The Elise's bigger brother represents a well-composed mix of pace-setting and sustainable, advanced and down-to-earth, really good and, in detail, strangely flawed. For a start, there are no side air bags. The six-speed automatic offered for the 280-hp model is also conspicuous by its absence, although that should join the fold this year. Climbing behind the wheel is a bit of an act, but once you're buckled, there is an unmistakable fusion between the car and its driver. It is the ensuing fluency of motion that impresses most. Between 4000 and 7000 rpm, up to 70 mph, and in the bottom three gears, the Evora is a hard-core sports car. Below 4500 rpm, beyond 70 mph, and in fourth, fifth, and sixth gears, however, it turns into a punchy GT.
The M3 lacks the Evora's split personality and is more homogeneous, but the V-8 rests heavily on the front axle, the seven-speed dual-clutch gearbox is pricey, and the vehicle dynamics are not only masterminded by the driver but also by a host of electronic aids known by acronyms such as ASC, CBC, EDC, and DSC. As long as you don't think of the new competition package as a substitute for the GTS edition (which isn't available in the United States anyway), you probably won't be disappointed. The M3 competition pack doesn't include carbon-ceramic brakes or the dual-clutch transmission as standard.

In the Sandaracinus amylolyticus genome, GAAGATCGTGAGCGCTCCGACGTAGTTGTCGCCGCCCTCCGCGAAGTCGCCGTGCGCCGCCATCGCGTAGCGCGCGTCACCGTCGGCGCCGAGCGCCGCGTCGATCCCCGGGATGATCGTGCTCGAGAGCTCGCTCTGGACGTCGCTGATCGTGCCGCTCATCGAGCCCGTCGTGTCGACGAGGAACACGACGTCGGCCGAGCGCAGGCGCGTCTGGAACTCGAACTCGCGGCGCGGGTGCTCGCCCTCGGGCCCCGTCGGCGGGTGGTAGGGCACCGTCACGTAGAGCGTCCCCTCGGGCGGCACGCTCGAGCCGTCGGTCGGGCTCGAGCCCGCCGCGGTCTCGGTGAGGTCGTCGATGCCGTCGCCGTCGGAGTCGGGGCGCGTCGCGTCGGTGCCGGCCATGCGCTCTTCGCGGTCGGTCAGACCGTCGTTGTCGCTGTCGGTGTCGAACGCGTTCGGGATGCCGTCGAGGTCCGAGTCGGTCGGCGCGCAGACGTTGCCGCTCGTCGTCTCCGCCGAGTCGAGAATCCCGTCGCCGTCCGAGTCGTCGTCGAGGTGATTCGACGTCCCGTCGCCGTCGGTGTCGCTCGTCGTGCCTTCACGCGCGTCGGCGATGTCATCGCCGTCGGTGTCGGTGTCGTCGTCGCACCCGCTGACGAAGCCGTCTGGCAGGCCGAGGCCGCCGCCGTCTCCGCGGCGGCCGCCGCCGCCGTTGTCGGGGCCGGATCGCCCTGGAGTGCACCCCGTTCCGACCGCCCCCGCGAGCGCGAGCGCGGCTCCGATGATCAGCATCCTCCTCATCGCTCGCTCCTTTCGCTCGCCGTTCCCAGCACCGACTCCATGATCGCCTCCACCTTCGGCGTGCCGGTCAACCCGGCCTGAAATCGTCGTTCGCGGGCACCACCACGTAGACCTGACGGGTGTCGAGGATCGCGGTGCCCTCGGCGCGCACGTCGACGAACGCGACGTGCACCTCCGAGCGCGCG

Instead, you get little tweaks like more lenient stability control, tauter damper settings in sport mode, a ride height that has been lowered by 0.4 inch, and custom nineteen-inch wheels. The BMW weighs 536 pounds more than the Lotus and 794 pounds more than the Porsche, and its high-revving, normally aspirated 4.0-liter V-8, rated at 414 hp and 295 lb-ft, is neither mold-breakingly powerful nor big-block physical. But like many of its predecessors, this M3 rescues itself by being sweet to drive.
With dynamic stability control (DSC) in Achtung! mode, the car from Munich meets all your needs, inducing a full measure of drama but without the slightest trace of trauma. With DSC switched off, you'd better photocopy your driver's license, because you're likely to lose it before the day is over. For maximum attitude and minimum risk, a front-engine/rear-wheel-drive configuration is hard to beat.